Sedum rupestre ‘Angelina’ is almost unforgivably easy. But when something fast and aggressive is needed for experimenting with planting some concrete columns, there’s no better choice. Besides, three big handfuls could be taken from the mother plant without the garden looking disturbed at all.
These three 100-year-old concrete columns were pulled out of the gas fireplace flue when making repairs for a new heater and have been lying around the past month. Very intriguing.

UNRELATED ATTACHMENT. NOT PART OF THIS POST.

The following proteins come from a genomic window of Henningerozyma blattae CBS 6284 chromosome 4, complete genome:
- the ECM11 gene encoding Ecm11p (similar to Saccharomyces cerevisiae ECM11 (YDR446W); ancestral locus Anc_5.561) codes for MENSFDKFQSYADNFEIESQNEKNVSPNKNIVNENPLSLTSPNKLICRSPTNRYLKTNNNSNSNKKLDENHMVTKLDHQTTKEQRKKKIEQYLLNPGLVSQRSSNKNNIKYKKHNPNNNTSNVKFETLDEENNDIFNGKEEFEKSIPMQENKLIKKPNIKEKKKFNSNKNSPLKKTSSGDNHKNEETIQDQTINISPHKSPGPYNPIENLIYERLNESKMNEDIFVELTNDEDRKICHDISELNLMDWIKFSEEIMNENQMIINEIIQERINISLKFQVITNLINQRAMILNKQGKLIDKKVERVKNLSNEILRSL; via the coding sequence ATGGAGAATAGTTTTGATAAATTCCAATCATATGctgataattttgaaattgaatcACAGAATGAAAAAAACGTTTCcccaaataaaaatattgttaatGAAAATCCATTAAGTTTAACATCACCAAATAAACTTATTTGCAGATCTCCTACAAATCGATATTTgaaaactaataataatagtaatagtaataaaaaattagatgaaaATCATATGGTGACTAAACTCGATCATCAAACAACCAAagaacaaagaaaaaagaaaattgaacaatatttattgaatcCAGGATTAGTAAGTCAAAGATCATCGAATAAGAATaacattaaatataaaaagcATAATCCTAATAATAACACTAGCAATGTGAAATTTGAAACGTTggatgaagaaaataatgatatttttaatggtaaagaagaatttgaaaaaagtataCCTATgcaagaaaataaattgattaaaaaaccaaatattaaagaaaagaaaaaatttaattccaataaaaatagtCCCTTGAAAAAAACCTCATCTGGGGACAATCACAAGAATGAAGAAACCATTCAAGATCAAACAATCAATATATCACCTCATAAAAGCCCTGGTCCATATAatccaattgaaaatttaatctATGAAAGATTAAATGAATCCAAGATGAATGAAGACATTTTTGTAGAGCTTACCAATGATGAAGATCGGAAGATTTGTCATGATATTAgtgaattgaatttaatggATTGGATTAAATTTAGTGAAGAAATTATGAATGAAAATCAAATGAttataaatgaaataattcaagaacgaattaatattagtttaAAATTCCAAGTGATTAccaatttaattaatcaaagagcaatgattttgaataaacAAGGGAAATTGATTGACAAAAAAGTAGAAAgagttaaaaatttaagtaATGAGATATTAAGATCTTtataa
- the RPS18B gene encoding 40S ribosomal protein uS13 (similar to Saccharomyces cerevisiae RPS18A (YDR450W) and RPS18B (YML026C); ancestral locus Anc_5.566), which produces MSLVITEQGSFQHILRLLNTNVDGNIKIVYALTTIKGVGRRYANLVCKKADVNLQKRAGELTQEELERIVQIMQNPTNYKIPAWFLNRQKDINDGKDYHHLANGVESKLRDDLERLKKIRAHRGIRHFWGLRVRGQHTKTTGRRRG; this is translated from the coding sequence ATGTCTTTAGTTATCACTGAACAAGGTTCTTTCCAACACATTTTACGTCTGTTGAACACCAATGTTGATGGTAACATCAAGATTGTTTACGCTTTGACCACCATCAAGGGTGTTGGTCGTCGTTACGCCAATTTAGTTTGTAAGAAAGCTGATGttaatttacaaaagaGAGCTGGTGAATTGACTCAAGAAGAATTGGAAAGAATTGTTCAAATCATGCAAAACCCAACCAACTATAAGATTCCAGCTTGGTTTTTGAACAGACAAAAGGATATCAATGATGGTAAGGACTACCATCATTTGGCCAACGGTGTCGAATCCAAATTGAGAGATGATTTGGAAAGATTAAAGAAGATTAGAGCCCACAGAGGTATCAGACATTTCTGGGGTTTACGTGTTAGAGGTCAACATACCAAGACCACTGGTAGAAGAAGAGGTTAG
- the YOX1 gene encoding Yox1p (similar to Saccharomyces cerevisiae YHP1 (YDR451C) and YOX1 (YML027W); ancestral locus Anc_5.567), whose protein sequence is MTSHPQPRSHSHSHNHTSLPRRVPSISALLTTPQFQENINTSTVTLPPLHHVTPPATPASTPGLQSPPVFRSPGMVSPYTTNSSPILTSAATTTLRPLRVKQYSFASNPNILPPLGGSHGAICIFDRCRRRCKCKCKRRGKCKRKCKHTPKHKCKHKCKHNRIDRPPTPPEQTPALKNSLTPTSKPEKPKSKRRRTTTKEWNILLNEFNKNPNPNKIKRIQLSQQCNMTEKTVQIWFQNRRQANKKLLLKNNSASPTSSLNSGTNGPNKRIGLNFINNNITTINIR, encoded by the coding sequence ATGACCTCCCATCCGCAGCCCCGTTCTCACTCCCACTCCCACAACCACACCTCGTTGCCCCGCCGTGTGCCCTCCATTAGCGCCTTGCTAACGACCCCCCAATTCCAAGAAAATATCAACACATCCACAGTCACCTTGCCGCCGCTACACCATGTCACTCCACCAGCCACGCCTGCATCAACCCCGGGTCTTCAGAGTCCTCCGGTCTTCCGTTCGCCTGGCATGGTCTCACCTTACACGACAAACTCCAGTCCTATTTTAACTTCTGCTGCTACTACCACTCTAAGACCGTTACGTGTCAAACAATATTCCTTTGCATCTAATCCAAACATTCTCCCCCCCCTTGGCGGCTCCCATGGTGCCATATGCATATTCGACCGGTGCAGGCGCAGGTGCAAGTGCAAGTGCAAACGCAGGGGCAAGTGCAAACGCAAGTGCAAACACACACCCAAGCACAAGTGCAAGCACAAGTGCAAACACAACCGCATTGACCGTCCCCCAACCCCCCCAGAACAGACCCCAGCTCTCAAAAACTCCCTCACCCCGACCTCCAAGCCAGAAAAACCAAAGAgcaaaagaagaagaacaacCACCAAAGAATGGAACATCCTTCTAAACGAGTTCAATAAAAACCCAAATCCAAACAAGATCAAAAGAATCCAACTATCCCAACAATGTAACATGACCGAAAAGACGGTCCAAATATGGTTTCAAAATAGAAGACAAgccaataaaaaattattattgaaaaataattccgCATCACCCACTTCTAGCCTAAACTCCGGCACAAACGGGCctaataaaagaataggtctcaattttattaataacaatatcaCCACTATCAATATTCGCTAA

The columns are narrow and hollow, so what to use to hold some soil? The reusable shopping bags have a “woolly pockets” look about them, so I cut some bags apart, made little informal pockets, filled them with soil, then stuffed them tight inside the columns so they don’t slip down.
This narrow strip against the eastern fence holds the rose ‘Bouqet d’Or,’ some Miscanthus ‘Gold Bar,’ Agave bracteosa, Salvia broussonetii, and other disjointed odds and ends. I’m not quite sure if the columns will stay here permanently, but I’m interested in finding out how the home-grown “woolly pockets” experiment turns out.
And I’m counting on ‘Angelina’ to do her part and live up to her easy, fun-loving reputation.